Thursday, June 4, 2009

The election of Barack Obama was, among other things, proof that a large percentage of Americans can be mobilized around a specific action. In this case, the action, a relatively easy one to accomplish, was to go out and vote. We voted for hope and change. Now we are watching this new President do what presidents do. For some he is fulfilling that promise, for others, he is disappointing. (I am not dealing here with the other half of Americans who did not want Obama) Yesterday I was thinking that we have the means, as Americans, to effect immediate and sweeping change, but the vote is not it. The vote, as exciting as it can be, effectively puts someone we like in the grasp of the forces we don’t like. You take an Obama and drop him into the money and power pit and hope he will somehow miraculously defeat the throng of Lyons. An expectation hard for even the most idealistic dreamers to fathom. Our candidate, once elected, gets separated from us and must live in a little world created by the money people, for the money people, and of the money people. We, on the outside looking in, scratch our heads and wonder why he is doing things that he said he wouldn’t, or not doing things he said he would. America, lets face it, is a nation run by the interests of capitalism. We are now firmly positioned, economically, as a consumer culture. Which is why it occurs to me that it is not the vote, but the boycott, that has the potential to tame the beasts of corporate appetite. The vote puts a politician in the grasp of corporate power. A boycott puts the grasp of consumer power on the neck of the corporation. Imagine if the type of mobilization that elected Obama could be directed to a specific targeted boycott. Say of one of our most egregious polluters. Or say to an insurance company that is so hell bent against universal health care coverage. Or perhaps applied against an Oil company. We forget that we control the life blood supply of all these corporations. We give them the money to do the things they do. We write out the insurance checks that are used to lobby the government to keep us from getting the health care we need. And we pay for the gas that pays for the oil companies to carry out their exploits. In the days when unions were needed badly, back when people were being killed by their jobs, and living in terrible conditions, the strike worked. It was hard and people sacrificed. Today the boycott has the potential, it seems to me, to effect the kind of change so many of us deeply long to see, but don’t think we ever will. Why not? I think I am going to start looking for the signs of an awakening. Not a religious revival, or a dawn of a new politic, but an awakening of the slumbering kundalini of consumer power. If we are a capitalism nation and capital is made from consumption than the clear conclusion is that the consumer controls the capital.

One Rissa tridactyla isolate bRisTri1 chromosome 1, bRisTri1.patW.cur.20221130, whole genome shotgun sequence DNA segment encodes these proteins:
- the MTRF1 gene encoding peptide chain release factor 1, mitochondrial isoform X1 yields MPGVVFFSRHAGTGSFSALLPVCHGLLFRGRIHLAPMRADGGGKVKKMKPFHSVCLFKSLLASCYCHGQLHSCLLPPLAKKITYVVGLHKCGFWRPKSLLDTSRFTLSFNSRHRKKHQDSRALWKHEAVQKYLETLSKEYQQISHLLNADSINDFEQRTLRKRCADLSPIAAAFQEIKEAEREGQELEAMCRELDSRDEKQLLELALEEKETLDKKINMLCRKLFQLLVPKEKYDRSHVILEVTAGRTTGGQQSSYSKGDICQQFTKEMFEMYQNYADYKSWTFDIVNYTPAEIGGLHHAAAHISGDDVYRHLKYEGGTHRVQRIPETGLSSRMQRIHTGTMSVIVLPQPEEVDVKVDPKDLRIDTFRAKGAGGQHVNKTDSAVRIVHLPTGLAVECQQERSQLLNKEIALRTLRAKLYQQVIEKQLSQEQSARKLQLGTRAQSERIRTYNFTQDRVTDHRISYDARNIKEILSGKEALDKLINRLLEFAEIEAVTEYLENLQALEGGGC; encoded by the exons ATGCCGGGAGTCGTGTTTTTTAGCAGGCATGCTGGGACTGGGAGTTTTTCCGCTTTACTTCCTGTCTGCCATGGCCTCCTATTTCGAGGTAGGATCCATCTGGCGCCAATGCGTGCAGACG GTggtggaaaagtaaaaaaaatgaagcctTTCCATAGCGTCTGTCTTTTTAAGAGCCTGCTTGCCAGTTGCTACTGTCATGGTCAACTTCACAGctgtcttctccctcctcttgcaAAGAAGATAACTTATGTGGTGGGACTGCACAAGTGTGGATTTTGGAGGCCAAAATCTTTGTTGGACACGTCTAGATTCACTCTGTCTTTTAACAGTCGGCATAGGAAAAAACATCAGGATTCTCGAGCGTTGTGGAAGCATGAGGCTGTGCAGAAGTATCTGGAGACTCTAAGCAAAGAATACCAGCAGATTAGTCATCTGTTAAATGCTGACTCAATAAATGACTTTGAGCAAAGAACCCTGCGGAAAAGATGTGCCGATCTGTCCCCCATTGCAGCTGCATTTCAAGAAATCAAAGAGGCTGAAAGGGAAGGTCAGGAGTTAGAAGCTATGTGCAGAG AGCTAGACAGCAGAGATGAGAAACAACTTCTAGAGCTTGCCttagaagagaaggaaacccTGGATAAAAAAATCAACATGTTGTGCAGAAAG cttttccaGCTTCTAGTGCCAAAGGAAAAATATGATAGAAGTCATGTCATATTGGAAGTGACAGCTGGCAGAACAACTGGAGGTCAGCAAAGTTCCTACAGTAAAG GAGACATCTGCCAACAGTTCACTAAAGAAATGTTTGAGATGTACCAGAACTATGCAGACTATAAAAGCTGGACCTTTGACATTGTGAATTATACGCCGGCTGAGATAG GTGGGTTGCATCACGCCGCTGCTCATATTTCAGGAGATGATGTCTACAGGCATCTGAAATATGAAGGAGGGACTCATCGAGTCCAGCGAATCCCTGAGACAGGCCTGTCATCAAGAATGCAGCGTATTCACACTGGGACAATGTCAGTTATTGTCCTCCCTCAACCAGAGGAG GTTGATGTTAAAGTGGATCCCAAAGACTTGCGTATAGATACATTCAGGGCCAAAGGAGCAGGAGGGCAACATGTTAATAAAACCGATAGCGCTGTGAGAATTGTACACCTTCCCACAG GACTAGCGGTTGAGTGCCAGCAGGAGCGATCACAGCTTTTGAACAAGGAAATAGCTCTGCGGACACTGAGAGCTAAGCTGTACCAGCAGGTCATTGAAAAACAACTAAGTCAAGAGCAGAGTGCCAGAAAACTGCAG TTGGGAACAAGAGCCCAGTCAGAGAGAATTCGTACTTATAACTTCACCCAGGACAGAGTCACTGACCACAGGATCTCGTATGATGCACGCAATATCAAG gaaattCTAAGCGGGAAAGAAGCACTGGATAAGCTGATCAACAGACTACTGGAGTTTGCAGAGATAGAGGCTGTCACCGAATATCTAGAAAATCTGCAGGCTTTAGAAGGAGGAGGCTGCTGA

John Hayes said...

There's a lot of truth in that. It would involve boycotts on a rather massive scale to be effective, & it would involve a lot of folks going out on a limb if you're talking about stopping paying insurance premiums, but in theory, given enough scale, it could indeed work.

Linda Pendleton said...

Good post, Randy. Our hands have been so tied by the big money grabbers, the pharmaceuticals, the insurance and oil companies. A senior friend is paying $23,000 out of his pockets for a treatment for his wife's long term and terminal MS. That is obscene! It seems to be helping but his money is drifting away, and most of us could not do that, even for one treatment!

Obama stepped into quicksand and I hope he can find OUR way out of it. I am still optimistic that change is happening.

Maybe it will be the outrage and grassroots efforts that will move change ahead.

Randy Watson said...

Hey John and Linda, Thanks for the comments, you are right John, it's a cmplicated and dicy business. It would take more brain and activism power than I have to figure out how to make it work. But America is pretty good at producing these kinds of people. mjaybe small starts, like boycotting McDonnalds and trying to get them to reduce their trash by 15% would be a good start.

Linda, I am sorry for your friend. Wow. How long can we go on like this? I certainly can't afford to get sick.